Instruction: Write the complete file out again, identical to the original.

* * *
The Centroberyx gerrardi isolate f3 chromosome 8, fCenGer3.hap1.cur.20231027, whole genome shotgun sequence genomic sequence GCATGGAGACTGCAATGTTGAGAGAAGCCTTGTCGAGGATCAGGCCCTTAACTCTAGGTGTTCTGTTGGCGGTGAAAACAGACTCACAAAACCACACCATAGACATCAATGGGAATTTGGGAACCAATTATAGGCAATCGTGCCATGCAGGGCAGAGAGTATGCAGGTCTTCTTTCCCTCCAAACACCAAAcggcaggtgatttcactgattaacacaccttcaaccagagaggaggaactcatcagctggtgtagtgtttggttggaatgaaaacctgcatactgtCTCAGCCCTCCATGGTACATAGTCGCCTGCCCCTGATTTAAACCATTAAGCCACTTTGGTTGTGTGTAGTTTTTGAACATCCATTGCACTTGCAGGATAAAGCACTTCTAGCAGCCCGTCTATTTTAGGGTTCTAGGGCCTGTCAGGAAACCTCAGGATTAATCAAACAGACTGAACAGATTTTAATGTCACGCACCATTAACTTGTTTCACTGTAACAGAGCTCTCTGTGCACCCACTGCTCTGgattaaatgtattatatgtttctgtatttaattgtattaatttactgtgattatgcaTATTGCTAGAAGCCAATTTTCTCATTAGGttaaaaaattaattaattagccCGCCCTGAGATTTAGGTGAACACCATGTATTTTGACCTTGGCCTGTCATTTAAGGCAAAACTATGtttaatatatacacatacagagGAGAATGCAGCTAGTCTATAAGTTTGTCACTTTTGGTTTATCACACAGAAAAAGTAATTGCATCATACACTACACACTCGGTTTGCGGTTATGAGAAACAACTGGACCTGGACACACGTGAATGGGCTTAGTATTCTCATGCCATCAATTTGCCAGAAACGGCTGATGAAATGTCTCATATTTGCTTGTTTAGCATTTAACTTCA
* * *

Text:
The Centroberyx gerrardi isolate f3 chromosome 8, fCenGer3.hap1.cur.20231027, whole genome shotgun sequence genomic sequence GCATGGAGACTGCAATGTTGAGAGAAGCCTTGTCGAGGATCAGGCCCTTAACTCTAGGTGTTCTGTTGGCGGTGAAAACAGACTCACAAAACCACACCATAGACATCAATGGGAATTTGGGAACCAATTATAGGCAATCGTGCCATGCAGGGCAGAGAGTATGCAGGTCTTCTTTCCCTCCAAACACCAAAcggcaggtgatttcactgattaacacaccttcaaccagagaggaggaactcatcagctggtgtagtgtttggttggaatgaaaacctgcatactgtCTCAGCCCTCCATGGTACATAGTCGCCTGCCCCTGATTTAAACCATTAAGCCACTTTGGTTGTGTGTAGTTTTTGAACATCCATTGCACTTGCAGGATAAAGCACTTCTAGCAGCCCGTCTATTTTAGGGTTCTAGGGCCTGTCAGGAAACCTCAGGATTAATCAAACAGACTGAACAGATTTTAATGTCACGCACCATTAACTTGTTTCACTGTAACAGAGCTCTCTGTGCACCCACTGCTCTGgattaaatgtattatatgtttctgtatttaattgtattaatttactgtgattatgcaTATTGCTAGAAGCCAATTTTCTCATTAGGttaaaaaattaattaattagccCGCCCTGAGATTTAGGTGAACACCATGTATTTTGACCTTGGCCTGTCATTTAAGGCAAAACTATGtttaatatatacacatacagagGAGAATGCAGCTAGTCTATAAGTTTGTCACTTTTGGTTTATCACACAGAAAAAGTAATTGCATCATACACTACACACTCGGTTTGCGGTTATGAGAAACAACTGGACCTGGACACACGTGAATGGGCTTAGTATTCTCATGCCATCAATTTGCCAGAAACGGCTGATGAAATGTCTCATATTTGCTTGTTTAGCATTTAACTTCA